- Libra is ditching its permissionless digital currency goals for stablecoins and regulatory frameworks.
- Facebook's project always sought to strike an impossible balance between a permissionless, permissioned system.
- Today's announcement from Libra demonstrates why this was never going to work.
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When Facebook announced its Libra “cryptocurrency” initiative last year, the finance and technology world paid close attention.
“Cryptocurrency” is a glamorous and even scandalous word. But judging by the market mania of the 2017 ICO bubble, it’s also one that is only vaguely understood by the mainstream public. Suddenly, it became attached to one of the largest corporations in the world.
A social media platform with billions of registered users was launching a cryptocurrency. But not just any cryptocurrency—Facebook, in essence, was attempting to charter its own digital bank for the 21st century.
It tried. And today we learned that Facebook has failed.
The Libra Association, so named because it included a couple dozen members from around the tech world—an attempt at “decentralization”—was supposed to manage a basket of international currencies, securities, and treasuries. This basket would collateralize the Libra coin, a cryptocurrency that could be transferred with the Calibra wallet and could be minted by any Association member according to certain criteria.
The Association, in effect, could act like a bank. A type of bank Americans haven’t seen since antebellum: a “wildcat bank” that could print its own currency against commodities and assets it holds. Libra offered a permissionless, global currency whose value would be stabilized by other currencies like the dollar. Facebook advertised developing communities as key target zones for adoption—Libra was going to bank the unbanked world.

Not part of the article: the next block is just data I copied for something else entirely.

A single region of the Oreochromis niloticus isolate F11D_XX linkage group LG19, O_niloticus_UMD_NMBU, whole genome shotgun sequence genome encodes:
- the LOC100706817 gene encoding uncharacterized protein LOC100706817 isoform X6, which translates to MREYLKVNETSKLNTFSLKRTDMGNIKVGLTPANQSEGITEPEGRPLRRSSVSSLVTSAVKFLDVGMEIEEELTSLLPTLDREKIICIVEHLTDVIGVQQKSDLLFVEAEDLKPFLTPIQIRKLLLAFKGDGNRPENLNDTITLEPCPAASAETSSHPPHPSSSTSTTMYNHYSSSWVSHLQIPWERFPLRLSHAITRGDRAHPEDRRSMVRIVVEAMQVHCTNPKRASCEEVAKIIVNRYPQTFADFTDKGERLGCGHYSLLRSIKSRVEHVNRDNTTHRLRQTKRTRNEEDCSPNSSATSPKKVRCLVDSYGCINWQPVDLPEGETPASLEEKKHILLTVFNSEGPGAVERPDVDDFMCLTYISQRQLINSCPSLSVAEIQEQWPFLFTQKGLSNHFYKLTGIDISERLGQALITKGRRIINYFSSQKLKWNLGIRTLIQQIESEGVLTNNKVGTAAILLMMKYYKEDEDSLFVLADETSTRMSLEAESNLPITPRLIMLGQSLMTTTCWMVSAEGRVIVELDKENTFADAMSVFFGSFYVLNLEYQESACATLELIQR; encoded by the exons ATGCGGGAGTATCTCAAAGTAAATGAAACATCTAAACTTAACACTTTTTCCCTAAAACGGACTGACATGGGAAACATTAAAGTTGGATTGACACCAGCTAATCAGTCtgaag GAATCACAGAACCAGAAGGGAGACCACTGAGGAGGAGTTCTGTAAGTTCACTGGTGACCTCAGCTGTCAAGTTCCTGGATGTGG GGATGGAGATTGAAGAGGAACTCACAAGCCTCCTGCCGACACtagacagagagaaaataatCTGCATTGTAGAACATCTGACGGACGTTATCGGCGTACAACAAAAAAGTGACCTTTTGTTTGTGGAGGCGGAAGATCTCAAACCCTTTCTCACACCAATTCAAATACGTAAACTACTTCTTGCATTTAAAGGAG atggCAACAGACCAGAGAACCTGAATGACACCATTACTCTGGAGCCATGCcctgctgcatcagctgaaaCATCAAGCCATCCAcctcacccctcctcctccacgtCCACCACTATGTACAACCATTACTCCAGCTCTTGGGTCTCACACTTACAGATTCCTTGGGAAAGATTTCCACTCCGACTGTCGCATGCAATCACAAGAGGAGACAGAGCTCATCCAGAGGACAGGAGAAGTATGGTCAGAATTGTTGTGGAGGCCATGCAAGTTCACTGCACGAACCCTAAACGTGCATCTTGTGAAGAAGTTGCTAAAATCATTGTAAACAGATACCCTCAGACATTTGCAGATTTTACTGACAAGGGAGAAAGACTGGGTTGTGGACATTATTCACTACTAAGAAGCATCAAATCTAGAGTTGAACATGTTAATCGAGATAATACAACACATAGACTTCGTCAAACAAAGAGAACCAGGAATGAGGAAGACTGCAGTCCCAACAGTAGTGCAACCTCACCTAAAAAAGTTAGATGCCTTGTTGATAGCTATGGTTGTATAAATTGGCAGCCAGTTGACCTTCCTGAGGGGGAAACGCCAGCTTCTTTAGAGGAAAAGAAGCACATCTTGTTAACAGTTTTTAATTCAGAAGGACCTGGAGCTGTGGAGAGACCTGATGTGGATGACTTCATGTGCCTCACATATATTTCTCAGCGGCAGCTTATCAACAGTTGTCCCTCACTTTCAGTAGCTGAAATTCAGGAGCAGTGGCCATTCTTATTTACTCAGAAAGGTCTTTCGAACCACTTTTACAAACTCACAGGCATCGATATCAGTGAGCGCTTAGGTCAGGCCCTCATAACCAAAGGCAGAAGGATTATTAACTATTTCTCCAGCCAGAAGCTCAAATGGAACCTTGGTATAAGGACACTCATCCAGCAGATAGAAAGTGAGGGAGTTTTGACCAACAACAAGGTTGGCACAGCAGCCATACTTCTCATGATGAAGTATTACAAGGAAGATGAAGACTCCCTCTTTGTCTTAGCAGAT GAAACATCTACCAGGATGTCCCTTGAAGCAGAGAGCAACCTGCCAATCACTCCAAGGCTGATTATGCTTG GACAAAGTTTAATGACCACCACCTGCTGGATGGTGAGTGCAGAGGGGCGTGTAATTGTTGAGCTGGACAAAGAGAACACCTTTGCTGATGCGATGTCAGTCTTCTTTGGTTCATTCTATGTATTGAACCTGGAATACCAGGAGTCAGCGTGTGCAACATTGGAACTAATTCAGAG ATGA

When Facebook announced Libra last year, the whitepaper went to great pains to advertise the network as something that, though centralized now, would become much more distributed and permissionless in the future. That promise—always a longshot—is now gone.
David Marcus, the Facebook executive spearheading the Libra project, today announced that Libra would be pivoting its focus: instead of creating a global, digital currency payment network, it will now simply be a wallet for stablecoins.
Excited with the progress of @Libra_ in the last 9 months. I keep on thinking about all the people and small businesses that could benefit from the Libra Network already being operational — especially now during these times of unprecedented hardship. 1/8
— David Marcus (@davidmarcus) April 16, 2020
The Libra coin will still exist, but it will be subject to foreign exchange controls and regulations.
This is not a pivot; it’s a capitulation. And it sinks the impossible expectations that Libra set forth in its original whitepaper.
Libra was originally sold as a new digital currency that would be easy for the public to use, because Facebook wouldn’t control the infrastructure or the currency issuance. But if Libra will be subject to FOREX regulation, then how will it be permissionless?
The source code for Calibra was going to be open-sourced so that anyone could build a wallet. This was Facebook’s attempt to decentralize the project; developers and entrepreneurs would offer infrastructure, and Libra Association members would mint the currency. Facebook would be just another participant.
Even from the outset, Libra said there would also be aspects of the platform that would be permissioned. “[T]he spirit of Libra [is] in both its permissioned and permissionless state,” the first draft of the Libra whitepaper read.
But that doublespeak is now rendered moot. And Libra has gone the way that many within the cryptocurrency industry thought that it eventually would.
“They admit they're giving up on being permissionless,” Udi Werthiemer, a prominent Bitcoin and cryptocurrency market commentator, told Decrypt.
Werthiemer said he never believed Facebook’s talk of decentralization. But if that dream is dead, then what is Libra doing now?
"Forgoing the future transition to a permissionless system while maintaining its key economic properties,” according to its new whitepaper.
“Regulators raised thoughtful questions about the perimeter of control for the Libra network,” the whitepaper reads. “In particular, the need to guard against unknown participants taking control of the system and removing key compliance provisions.”
So Libra is staying “open source” but so-called “unhosted wallets” (a third-party wallet) will be “will be subject to controls, among them transaction and address balance limits that, along with other controls, will be enforced by the protocol.”